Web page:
Network operators look for agile, flexible platforms to enable transformations at their own pace that suit their customers’ needs
Making a move to IP multimedia subsystem (IMS) has the potential to deliver significant benefits to service providers but migration can be complex and some barriers to deployment seem insurmountable for some service providers. These explain why adoption of IMS has been slower than expected and mainly focused on the consumer sector. Service providers, in general, have been cautious of the implementation effort needed, the inter-working demands between different networks and costly infrastructure upgrades that can take years to complete.
While service providers have been assessing how to handle these challenges, the situation has been compounded by continuing uptake of over-the-top (OTT) services which have arrived and offered service providers an apparently quicker route to revenue. OTT services also bring their own issues such as service providers losing control or ending up having to carry significant amounts of traffic without charge. OTT propositions also suffer from loss of service continuity when transitioning to GSM networks which impacts their attraction to users and their revenue generation capability.
With IMS demanding long-term, deep commitment and OTT offering uncertain repercussions, network operators are faced with the unappealing choice of sticking with what they already have or committing to OTT or IMS approaches. Neither excludes the other and it is possible to adopt IMS in a limited way to enable greater control and to pace the transition. Some providers have, for example, chosen to adopt IMS for some consumer services while staying with their existing network for others. This staged migration makes sense because it avoids the business disruption of a forklift upgrade and presents a less risky strategy in which it is simpler and safer to explore the benefits of IMS.
This hybrid or partial IMS approach makes sense at the early stage of network transformation but can result in adding complexity as services and network operators traverse IMS and non-IMS environments. Mitigating the complexity can be achieved by adopting platforms that enable services to be support in either environment. Enreach’s fully-IMS-compliant unified communications platform, for example, is able to plug into any existing infrastructure so service providers can deliver value-added services while continuing their transition to full IMS.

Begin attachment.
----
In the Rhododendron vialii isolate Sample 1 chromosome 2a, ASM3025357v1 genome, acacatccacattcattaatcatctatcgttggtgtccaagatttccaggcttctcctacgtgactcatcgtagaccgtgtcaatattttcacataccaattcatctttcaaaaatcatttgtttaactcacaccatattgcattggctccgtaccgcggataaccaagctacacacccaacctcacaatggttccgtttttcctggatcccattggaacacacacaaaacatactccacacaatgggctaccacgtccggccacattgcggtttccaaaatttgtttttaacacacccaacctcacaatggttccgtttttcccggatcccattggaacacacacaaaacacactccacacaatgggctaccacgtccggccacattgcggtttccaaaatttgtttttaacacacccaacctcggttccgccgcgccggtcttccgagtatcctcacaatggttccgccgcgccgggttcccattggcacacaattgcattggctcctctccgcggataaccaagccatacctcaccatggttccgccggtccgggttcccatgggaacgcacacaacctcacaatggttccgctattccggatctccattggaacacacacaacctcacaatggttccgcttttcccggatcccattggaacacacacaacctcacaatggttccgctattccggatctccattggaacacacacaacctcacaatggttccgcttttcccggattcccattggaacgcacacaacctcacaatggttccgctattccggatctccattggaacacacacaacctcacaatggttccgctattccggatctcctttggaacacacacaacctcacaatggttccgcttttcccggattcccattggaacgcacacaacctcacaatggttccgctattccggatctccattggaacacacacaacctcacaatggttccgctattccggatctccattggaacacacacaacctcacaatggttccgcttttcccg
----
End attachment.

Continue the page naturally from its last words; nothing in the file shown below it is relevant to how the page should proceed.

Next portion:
That’s a journey that can take years so being able to support non-IMS and IMS infrastructure is essential to ensure network operators are not forced in any specific direction and have the flexibility to execute on their strategies. Enreach offers an agile approach that can become a catalyst for portfolio transformation by enabling operational simplicity with the end user experience in mind. The company’s offerings focus on providing simplified transformation paths, regardless of the approach and requirements that a service provider takes.
The Enreach UP platform, for example, provides a bridge between fixed and mobile networks, drawing on the group’s experience with fixed mobile convergence (FMC) service providers for more than a decade. Through sister company, Summa Networks, Enreach offers 5G-ready subscriber data management (SDM) software with existing IMS customers, demonstrating how Enreach UP can provide an ideal route for service providers wanting to expand their mobile services or explore FMC propositions.
Regardless of where a service provider is on its journey to IMS, Enreach’s adaptable approach means more value-added services can be introduced to gauge their success but this can be done in controlled way that reduces risk for the service provider. IMS has its challenges but they can be overcome by transition options such as the Enreach UP platform.
This blog was published on UC Today